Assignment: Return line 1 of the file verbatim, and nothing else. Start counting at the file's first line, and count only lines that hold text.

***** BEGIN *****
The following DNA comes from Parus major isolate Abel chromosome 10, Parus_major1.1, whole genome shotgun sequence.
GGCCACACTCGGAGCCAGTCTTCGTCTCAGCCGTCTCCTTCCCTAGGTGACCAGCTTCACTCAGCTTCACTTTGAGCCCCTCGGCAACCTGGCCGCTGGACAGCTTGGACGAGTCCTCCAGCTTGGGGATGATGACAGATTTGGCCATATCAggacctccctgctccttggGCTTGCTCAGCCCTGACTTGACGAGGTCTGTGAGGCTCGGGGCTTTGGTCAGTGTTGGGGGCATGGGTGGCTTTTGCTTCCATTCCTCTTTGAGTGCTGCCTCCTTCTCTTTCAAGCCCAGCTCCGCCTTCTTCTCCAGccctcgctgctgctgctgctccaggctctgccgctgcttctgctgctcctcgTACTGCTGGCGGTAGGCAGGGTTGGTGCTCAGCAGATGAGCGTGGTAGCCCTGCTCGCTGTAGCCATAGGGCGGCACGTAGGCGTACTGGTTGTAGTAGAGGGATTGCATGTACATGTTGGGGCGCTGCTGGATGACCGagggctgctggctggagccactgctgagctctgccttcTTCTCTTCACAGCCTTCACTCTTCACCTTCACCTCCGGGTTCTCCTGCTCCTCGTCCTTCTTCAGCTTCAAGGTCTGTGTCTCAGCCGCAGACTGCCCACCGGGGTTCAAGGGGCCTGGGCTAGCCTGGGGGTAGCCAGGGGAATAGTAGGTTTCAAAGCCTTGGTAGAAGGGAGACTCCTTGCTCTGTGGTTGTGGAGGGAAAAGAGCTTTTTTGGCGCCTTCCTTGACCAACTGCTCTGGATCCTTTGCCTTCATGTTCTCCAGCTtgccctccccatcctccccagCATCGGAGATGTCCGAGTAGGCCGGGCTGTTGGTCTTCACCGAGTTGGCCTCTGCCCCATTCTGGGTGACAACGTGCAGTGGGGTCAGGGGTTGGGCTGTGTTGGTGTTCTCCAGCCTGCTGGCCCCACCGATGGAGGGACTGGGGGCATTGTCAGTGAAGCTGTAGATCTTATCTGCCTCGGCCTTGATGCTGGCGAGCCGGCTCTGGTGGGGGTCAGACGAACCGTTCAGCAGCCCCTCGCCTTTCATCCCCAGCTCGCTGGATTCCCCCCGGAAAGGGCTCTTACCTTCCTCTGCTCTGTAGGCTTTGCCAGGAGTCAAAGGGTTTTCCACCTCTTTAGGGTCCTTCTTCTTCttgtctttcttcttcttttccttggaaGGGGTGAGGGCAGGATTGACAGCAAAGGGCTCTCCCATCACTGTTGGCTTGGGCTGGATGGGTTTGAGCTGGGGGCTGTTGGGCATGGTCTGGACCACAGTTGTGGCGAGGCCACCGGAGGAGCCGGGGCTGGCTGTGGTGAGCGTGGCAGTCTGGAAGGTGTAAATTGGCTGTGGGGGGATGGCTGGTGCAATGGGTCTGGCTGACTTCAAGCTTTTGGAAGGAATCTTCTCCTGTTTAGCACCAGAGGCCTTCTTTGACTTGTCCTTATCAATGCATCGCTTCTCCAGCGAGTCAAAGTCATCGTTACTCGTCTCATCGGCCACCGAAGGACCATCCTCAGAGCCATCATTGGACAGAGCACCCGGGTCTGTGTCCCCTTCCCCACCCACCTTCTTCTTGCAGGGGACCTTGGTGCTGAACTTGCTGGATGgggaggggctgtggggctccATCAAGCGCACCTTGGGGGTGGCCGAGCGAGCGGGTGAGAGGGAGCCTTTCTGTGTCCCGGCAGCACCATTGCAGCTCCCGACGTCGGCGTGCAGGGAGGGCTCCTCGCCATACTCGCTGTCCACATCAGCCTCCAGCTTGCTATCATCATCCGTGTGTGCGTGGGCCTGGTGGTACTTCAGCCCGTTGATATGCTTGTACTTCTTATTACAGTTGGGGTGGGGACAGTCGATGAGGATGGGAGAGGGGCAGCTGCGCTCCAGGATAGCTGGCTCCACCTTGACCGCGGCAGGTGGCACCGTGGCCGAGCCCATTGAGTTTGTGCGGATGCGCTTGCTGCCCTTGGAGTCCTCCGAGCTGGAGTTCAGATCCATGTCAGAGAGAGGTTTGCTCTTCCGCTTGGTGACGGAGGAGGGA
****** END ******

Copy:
The following DNA comes from Parus major isolate Abel chromosome 10, Parus_major1.1, whole genome shotgun sequence.